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Forged in the Bowels of Corruption: Pt 1

By Dr. Selwyn R. Cudjoe
November 14, 2017

PART 1 — PART 2PART 3PART 4PART 5

Dr. Selwyn R. CudjoeThe last time I heard, the University of Trinidad and Tobago (UTT) was a public institution, which suggests the public owns it. This suggests further that the public (in this case, the taxpayers) have a right to know what’s taking place at “our national university” since the taxpayers have spent billions of dollars to establish this public institution.
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A happy wonderer

By Raffique Shah
October 04, 2017

Raffique ShahWhen you have lived as long as I have, and for most of your adult life you have had an interest in politics and affairs of state to the extent that you actually pay attention the annual Budget presentation by the Minister of Finance, you will have learnt that you waste valuable time listening to a mostly boring speech that contains little or nothing that is dramatic or surprising, and you’d be better off doing something more interesting (reading a good book, in my case), and await the summary of its salient points as captured by journalists who are paid to do such scavenging, or, if you have the stamina, listen to analysts who more or less say the same things year after year.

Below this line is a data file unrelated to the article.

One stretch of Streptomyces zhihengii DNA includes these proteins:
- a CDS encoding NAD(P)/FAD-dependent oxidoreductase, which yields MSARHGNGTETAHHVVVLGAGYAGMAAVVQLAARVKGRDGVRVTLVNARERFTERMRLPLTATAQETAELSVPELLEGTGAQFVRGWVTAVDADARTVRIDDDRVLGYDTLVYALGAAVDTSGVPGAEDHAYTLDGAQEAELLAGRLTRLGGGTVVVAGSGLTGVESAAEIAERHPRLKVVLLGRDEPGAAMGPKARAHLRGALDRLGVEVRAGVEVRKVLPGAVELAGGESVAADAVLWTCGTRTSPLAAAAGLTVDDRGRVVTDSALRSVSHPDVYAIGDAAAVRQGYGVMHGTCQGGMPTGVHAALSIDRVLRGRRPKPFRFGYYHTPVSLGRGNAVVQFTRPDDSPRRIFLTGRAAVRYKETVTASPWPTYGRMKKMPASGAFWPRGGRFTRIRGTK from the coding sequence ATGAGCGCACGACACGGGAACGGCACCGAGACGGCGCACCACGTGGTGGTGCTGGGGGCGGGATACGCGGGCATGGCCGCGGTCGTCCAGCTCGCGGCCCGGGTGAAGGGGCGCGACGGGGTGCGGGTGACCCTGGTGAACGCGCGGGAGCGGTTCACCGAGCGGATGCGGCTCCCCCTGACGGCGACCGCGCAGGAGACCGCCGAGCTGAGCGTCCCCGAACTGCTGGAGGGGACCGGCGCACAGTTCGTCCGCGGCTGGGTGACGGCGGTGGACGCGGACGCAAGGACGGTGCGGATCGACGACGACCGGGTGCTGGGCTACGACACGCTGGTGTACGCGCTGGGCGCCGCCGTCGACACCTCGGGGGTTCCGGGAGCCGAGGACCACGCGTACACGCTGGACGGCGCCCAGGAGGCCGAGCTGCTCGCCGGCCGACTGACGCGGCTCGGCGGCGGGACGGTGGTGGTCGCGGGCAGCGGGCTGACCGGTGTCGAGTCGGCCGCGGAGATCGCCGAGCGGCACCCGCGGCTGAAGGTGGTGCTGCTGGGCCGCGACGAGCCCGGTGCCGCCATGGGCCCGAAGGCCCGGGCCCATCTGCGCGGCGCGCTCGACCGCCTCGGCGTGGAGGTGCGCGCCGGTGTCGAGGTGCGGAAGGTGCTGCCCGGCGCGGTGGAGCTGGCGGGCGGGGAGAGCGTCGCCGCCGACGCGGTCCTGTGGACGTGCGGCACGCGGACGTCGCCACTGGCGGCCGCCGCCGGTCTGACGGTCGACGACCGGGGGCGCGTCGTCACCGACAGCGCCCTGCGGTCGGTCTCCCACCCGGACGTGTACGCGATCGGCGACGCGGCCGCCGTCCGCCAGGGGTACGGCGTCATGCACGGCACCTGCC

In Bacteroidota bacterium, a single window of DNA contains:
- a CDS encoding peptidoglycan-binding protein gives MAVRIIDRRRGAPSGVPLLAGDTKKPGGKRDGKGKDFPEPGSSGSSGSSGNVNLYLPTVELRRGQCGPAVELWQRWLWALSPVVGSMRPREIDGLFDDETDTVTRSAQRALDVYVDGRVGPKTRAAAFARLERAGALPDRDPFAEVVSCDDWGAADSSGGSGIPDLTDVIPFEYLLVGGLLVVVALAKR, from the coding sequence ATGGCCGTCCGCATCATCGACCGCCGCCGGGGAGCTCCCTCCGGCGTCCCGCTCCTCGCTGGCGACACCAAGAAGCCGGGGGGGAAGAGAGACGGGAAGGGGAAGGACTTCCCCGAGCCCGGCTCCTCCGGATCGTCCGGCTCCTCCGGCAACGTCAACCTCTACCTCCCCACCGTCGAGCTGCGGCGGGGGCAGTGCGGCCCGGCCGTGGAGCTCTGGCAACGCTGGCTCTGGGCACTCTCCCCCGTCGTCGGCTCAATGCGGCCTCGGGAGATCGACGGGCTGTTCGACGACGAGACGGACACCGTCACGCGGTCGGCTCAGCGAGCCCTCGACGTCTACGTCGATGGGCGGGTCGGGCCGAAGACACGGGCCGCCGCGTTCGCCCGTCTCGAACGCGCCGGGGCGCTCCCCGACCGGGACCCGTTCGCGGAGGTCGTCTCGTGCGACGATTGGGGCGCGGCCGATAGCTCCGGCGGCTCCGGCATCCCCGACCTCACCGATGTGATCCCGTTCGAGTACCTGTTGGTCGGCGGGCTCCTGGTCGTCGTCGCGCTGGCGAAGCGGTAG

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Burden of corruption

Br Raffique Shah
August 29, 2017

Raffique ShahIt’s not that we have achieved nothing in 55 years as an independent nation. It’s more that successive governments that have held power during that time have squandered bountiful resources and wasted opportunities that, in the span of half-a-century, could have transformed Trinidad and Tobago into the paradise it had the potential to be. That we are today on the brink of becoming a failed state rather than being a beacon of success is an indictment against every prime minister who held office.
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Cooked books

Newsday Editorial
Friday, May 13 2016 – newsday.co.tt

THE BOOKS have been cooked.

TheftRecent disclosures to Parliament have led us to conclude that the State’s financial accounting is seriously flawed. The books have been rendered defective through suspect accounting practices, gaps in oversight of revenue, and the use of tactics that have the effect of masking shortfalls. The result? A distorted picture. A Budget statement every year, yet no true accountability.